Student Voice


July 14, 2024


General education changes could have positive impact on students

March 12, 2015

The general education requirements at UW-River Falls will be drastically different starting in the fall, because of motions passed by the General Education and University Requirements Committee on Feb. 23.

Gov. Scott Walker's UW System budget cut proposal is slowly becoming a reality on the UWRF campus and general education is taking one of the first hits.

Beginning in the fall, students will be allowed to count courses as having met requirements wherever they meet educational outcomes. That's right, double counting credits will possible next year and beyond.

UWRF students will no longer need to take two social and behavioral sciences and two humanities and fine arts courses, only one each. Personal health and wellness will no longer require a physical activities course.

Also, starting in the fall of 2016, students will no longer be required to meet ethical citizenship or multidisciplinary requirements, and the committee will be piecing together a "First Year Seminar Requirement" where new students will learn individual, social, and environmental responsibility.

Students will still be required to take 120 credits before graduating. So, what this means is that students can still explore different areas of study while cutting back on classes in the general education program that may not necessarily matter to each specific student.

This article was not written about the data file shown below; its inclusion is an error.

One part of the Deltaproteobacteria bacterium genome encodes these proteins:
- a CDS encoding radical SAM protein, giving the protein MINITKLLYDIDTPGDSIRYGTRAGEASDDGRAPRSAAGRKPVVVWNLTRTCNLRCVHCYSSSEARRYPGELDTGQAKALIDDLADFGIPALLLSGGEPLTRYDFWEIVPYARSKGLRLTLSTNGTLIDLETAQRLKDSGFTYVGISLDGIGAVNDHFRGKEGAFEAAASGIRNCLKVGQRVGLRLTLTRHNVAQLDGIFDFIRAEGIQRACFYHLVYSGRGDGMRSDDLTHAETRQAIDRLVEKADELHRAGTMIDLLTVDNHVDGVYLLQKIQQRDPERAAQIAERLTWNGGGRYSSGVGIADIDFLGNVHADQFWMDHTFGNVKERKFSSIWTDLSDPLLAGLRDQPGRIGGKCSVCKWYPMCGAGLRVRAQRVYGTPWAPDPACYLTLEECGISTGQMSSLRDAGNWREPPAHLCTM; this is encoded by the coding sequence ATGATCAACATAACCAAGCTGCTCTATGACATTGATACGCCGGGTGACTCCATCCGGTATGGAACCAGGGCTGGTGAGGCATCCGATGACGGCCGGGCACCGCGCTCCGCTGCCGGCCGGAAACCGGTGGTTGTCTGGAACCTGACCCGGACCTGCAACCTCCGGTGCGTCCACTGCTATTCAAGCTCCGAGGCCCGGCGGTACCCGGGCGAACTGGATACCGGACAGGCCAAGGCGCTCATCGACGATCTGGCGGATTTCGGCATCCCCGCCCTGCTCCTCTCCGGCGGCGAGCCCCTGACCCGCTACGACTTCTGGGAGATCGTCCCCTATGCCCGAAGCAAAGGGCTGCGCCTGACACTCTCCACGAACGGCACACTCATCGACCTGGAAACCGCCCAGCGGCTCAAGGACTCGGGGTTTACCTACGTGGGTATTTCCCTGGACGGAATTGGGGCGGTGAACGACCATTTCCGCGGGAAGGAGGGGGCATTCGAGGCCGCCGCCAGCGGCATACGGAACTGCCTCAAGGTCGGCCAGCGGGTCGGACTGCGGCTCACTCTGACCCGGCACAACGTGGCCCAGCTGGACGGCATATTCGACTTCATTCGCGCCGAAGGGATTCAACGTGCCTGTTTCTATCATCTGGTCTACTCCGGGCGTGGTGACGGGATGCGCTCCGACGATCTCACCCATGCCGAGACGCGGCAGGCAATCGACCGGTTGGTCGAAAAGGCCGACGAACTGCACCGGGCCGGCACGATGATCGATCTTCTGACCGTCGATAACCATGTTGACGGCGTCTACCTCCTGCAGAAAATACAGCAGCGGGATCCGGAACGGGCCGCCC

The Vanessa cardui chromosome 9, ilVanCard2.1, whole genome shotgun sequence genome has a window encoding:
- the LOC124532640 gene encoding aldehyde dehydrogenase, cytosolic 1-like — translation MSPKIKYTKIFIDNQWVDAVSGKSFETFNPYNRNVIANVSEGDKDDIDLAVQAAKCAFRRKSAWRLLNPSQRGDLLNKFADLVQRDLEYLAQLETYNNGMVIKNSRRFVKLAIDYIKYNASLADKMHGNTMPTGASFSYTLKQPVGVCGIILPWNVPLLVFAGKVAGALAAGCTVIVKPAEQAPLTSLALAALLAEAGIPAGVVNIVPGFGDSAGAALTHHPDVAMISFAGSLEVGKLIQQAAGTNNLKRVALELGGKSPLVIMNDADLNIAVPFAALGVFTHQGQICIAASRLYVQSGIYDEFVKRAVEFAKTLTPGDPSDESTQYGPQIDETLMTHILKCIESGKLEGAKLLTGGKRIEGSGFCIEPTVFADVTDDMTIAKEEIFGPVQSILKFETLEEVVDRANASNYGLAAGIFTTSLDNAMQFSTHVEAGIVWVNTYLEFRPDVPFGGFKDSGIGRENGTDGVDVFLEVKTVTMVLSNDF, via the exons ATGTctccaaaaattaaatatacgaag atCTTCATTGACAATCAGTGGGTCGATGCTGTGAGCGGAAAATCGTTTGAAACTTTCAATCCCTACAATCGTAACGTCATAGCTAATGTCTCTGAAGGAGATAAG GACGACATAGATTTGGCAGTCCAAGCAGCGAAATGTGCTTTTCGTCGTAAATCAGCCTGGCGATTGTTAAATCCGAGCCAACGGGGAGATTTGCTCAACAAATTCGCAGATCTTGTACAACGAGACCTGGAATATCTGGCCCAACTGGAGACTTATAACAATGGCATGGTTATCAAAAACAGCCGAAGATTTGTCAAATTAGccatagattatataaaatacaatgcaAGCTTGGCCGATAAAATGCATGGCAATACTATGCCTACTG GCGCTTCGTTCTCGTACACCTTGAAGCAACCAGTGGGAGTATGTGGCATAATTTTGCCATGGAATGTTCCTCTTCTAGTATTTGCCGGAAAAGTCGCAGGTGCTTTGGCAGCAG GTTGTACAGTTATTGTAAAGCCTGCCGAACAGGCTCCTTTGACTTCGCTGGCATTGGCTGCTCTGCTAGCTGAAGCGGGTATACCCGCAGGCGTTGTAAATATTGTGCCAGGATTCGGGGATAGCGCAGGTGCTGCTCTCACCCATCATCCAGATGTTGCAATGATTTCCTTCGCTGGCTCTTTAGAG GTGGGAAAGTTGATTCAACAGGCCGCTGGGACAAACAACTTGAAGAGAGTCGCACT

The goal of general education, and a liberal arts degree, is to become a more well-rounded individual going out into the workforce. We at the Student Voice believe that the changes in general education still allows students to learn in a variety of ways in multiple disciplines, while gaining a tad more freedom to seek out classes in other, non-general fields of study.

The biggest drawback from these changes is the instructor job cuts that are certainly going to happen as a result. Walker's budget proposal left the General Education and University Requirements Committee no choice but to cut courses and staff.

The Voice recognizes that these changes were unavoidable, and we believe the committee did its best with the rotten situation that the university has been shoved into. Students can still spend the first two years at UWRF exploring different programs and taking courses they feel will be beneficial to their eventual career decisions.

We expect more developments in not only the general education program, but in all colleges throughout the next few months leading up to July 1, so keep your ear to the ground and check out the Better UW Initiative at for ways to be better prepared for the impending changes.